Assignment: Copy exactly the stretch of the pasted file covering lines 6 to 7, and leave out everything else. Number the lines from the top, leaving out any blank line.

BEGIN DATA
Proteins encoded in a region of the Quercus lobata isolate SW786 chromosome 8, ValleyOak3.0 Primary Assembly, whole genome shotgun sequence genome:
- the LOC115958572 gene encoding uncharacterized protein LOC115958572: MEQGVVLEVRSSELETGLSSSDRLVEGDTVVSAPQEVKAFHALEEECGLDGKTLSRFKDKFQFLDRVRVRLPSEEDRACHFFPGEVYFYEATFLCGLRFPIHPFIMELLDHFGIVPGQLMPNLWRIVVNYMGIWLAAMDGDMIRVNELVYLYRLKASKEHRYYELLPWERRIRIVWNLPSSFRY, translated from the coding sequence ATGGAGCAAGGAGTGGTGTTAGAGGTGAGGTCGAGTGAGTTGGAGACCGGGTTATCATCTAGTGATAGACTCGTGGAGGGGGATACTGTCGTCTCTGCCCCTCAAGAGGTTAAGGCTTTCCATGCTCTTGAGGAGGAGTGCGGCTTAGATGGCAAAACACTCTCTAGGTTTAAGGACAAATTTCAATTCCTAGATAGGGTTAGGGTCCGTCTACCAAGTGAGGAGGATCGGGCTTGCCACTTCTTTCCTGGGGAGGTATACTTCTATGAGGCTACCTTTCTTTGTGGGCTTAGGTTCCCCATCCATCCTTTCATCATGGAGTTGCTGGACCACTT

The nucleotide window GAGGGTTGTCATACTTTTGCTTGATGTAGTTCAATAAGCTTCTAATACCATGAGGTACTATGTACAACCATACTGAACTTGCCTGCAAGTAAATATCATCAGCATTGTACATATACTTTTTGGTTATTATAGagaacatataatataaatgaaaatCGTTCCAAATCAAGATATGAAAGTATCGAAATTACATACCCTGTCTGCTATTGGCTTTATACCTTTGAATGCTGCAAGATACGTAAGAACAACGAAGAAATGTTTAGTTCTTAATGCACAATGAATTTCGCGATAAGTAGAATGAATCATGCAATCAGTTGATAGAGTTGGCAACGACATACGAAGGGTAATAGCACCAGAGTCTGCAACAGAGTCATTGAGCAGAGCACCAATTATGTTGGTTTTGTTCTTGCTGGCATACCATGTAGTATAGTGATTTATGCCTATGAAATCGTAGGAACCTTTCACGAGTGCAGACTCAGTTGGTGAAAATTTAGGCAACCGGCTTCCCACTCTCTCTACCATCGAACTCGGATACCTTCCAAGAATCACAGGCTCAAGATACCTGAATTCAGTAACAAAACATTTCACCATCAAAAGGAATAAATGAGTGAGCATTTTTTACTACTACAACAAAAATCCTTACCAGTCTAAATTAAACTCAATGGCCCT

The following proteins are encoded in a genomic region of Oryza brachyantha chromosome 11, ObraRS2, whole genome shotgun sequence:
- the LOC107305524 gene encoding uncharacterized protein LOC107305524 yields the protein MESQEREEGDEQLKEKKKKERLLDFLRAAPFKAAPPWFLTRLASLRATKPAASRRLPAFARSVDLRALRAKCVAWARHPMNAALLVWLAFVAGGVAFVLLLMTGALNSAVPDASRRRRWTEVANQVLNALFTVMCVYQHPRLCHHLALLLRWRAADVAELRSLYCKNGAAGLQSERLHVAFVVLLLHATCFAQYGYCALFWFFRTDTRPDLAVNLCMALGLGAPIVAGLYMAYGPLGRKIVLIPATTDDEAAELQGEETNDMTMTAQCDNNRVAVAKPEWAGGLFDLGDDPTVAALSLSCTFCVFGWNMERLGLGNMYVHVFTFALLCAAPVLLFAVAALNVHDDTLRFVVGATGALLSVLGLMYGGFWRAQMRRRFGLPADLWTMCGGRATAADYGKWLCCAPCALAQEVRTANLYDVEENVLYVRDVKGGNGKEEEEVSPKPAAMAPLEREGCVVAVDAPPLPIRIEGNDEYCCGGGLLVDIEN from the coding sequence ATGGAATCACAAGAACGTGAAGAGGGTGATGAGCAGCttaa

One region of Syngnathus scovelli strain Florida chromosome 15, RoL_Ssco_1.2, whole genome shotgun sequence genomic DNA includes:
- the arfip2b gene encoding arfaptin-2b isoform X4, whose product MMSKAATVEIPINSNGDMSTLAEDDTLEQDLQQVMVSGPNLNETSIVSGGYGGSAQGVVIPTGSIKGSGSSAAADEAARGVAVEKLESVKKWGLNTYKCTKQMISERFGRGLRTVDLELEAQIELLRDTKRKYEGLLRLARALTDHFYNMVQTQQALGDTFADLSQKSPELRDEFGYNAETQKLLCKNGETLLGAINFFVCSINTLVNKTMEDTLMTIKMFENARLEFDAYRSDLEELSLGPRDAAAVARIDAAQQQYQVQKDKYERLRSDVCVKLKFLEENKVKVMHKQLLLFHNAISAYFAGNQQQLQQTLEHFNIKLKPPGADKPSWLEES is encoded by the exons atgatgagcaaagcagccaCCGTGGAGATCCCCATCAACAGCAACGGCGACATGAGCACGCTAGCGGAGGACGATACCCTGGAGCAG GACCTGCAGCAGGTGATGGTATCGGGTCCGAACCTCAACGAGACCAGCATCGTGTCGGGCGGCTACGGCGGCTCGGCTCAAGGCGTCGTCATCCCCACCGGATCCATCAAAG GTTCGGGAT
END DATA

One region of Syngnathus scovelli strain Florida chromosome 15, RoL_Ssco_1.2, whole genome shotgun sequence genomic DNA includes:
- the arfip2b gene encoding arfaptin-2b isoform X4, whose product MMSKAATVEIPINSNGDMSTLAEDDTLEQDLQQVMVSGPNLNETSIVSGGYGGSAQGVVIPTGSIKGSGSSAAADEAARGVAVEKLESVKKWGLNTYKCTKQMISERFGRGLRTVDLELEAQIELLRDTKRKYEGLLRLARALTDHFYNMVQTQQALGDTFADLSQKSPELRDEFGYNAETQKLLCKNGETLLGAINFFVCSINTLVNKTMEDTLMTIKMFENARLEFDAYRSDLEELSLGPRDAAAVARIDAAQQQYQVQKDKYERLRSDVCVKLKFLEENKVKVMHKQLLLFHNAISAYFAGNQQQLQQTLEHFNIKLKPPGADKPSWLEES is encoded by the exons atgatgagcaaagcagccaCCGTGGAGATCCCCATCAACAGCAACGGCGACATGAGCACGCTAGCGGAGGACGATACCCTGGAGCAG GACCTGCAGCAGGTGATGGTATCGGGTCCGAACCTCAACGAGACCAGCATCGTGTCGGGCGGCTACGGCGGCTCGGCTCAAGGCGTCGTCATCCCCACCGGATCCATCAAAG GTTCGGGAT